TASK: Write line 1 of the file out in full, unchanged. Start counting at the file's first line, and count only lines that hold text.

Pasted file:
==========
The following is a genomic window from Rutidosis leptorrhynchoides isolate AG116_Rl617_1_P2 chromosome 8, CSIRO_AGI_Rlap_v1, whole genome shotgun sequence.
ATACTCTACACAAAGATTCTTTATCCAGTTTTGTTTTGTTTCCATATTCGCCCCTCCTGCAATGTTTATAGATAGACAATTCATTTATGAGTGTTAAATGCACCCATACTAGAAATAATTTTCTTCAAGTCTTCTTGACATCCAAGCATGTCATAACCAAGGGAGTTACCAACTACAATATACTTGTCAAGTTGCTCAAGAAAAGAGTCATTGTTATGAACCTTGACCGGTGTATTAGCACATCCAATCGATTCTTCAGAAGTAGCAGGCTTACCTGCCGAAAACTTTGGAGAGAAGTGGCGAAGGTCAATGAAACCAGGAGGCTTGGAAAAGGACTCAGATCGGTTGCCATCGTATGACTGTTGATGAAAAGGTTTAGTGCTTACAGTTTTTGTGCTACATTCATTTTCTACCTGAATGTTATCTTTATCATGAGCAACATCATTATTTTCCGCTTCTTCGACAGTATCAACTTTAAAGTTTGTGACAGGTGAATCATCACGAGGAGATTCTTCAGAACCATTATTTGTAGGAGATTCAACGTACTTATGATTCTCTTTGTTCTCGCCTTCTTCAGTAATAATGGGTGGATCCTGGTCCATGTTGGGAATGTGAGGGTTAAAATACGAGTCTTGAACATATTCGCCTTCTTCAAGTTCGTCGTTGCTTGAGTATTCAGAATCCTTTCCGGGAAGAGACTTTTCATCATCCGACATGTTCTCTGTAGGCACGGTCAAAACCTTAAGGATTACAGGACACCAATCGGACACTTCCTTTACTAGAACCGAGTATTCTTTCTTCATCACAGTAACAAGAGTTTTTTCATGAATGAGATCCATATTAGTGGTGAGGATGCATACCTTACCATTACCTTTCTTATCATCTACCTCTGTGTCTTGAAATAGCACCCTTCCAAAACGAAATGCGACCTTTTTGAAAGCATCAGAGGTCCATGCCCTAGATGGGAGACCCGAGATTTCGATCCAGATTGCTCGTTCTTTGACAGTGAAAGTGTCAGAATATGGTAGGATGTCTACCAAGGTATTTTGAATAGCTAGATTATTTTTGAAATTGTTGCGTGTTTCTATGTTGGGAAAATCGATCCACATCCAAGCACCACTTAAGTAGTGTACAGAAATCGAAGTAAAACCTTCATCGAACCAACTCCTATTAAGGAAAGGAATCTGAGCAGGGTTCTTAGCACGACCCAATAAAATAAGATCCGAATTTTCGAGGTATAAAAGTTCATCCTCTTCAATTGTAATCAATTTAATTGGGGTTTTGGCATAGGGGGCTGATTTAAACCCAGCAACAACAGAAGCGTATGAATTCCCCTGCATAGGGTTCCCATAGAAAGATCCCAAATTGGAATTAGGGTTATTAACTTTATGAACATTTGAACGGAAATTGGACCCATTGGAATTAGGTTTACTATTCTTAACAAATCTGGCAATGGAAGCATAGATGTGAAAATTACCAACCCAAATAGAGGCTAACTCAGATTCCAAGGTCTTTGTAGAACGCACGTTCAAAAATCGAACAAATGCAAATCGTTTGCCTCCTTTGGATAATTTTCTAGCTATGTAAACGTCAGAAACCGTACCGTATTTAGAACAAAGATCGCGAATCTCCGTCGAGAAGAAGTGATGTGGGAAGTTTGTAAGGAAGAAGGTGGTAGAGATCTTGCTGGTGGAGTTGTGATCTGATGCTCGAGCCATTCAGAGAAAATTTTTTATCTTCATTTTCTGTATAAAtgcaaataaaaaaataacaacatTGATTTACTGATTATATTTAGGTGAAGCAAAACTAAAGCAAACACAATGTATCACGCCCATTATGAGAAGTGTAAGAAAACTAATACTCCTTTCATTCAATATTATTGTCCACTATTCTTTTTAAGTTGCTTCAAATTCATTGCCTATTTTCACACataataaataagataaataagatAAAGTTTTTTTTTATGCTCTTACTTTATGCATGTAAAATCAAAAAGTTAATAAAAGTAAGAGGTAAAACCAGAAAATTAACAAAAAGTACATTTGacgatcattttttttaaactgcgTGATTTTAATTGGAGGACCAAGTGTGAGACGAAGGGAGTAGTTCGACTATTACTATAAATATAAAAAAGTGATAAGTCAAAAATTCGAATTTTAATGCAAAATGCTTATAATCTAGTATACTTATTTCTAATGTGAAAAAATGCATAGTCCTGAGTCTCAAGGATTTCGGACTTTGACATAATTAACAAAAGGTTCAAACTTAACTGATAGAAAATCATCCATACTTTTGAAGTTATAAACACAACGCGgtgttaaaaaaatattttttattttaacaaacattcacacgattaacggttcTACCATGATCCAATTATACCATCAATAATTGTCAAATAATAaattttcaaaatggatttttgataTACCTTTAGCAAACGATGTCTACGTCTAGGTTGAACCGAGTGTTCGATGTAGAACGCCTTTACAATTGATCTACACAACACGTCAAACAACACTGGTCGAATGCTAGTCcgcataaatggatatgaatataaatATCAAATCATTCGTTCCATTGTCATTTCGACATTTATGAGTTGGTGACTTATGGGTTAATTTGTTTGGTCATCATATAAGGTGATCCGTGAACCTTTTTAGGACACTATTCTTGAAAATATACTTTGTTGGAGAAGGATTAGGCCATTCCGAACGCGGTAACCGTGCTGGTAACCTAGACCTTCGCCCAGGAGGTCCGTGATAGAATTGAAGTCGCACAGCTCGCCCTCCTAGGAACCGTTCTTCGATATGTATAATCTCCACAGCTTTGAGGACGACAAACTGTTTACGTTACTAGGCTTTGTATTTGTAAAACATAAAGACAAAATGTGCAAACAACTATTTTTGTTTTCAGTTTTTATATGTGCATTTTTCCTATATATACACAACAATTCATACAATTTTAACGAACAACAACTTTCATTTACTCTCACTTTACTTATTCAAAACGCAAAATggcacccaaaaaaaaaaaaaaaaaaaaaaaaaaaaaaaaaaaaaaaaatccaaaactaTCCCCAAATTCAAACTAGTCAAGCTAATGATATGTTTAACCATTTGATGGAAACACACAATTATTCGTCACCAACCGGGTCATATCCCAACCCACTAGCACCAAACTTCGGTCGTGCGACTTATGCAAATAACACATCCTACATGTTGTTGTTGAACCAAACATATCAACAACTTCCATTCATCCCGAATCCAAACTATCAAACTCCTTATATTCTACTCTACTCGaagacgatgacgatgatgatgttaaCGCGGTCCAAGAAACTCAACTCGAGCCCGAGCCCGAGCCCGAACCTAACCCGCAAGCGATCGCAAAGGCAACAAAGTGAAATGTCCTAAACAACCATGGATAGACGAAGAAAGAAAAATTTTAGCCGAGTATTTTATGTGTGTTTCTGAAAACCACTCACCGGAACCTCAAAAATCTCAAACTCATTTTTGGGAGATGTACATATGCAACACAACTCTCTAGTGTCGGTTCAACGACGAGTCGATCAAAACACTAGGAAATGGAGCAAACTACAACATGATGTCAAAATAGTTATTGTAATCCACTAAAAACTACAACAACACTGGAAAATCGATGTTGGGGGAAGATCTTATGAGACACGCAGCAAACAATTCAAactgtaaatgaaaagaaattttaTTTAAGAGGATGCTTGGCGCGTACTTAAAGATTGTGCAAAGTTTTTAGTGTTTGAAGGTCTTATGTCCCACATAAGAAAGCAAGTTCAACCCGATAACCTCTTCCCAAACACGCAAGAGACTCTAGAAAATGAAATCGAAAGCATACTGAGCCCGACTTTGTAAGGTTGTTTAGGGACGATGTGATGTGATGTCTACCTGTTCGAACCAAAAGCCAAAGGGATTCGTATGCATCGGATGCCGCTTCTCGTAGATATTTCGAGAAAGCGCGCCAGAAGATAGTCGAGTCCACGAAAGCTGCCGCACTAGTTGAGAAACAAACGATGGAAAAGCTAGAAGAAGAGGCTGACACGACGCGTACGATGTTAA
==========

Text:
The following is a genomic window from Rutidosis leptorrhynchoides isolate AG116_Rl617_1_P2 chromosome 8, CSIRO_AGI_Rlap_v1, whole genome shotgun sequence.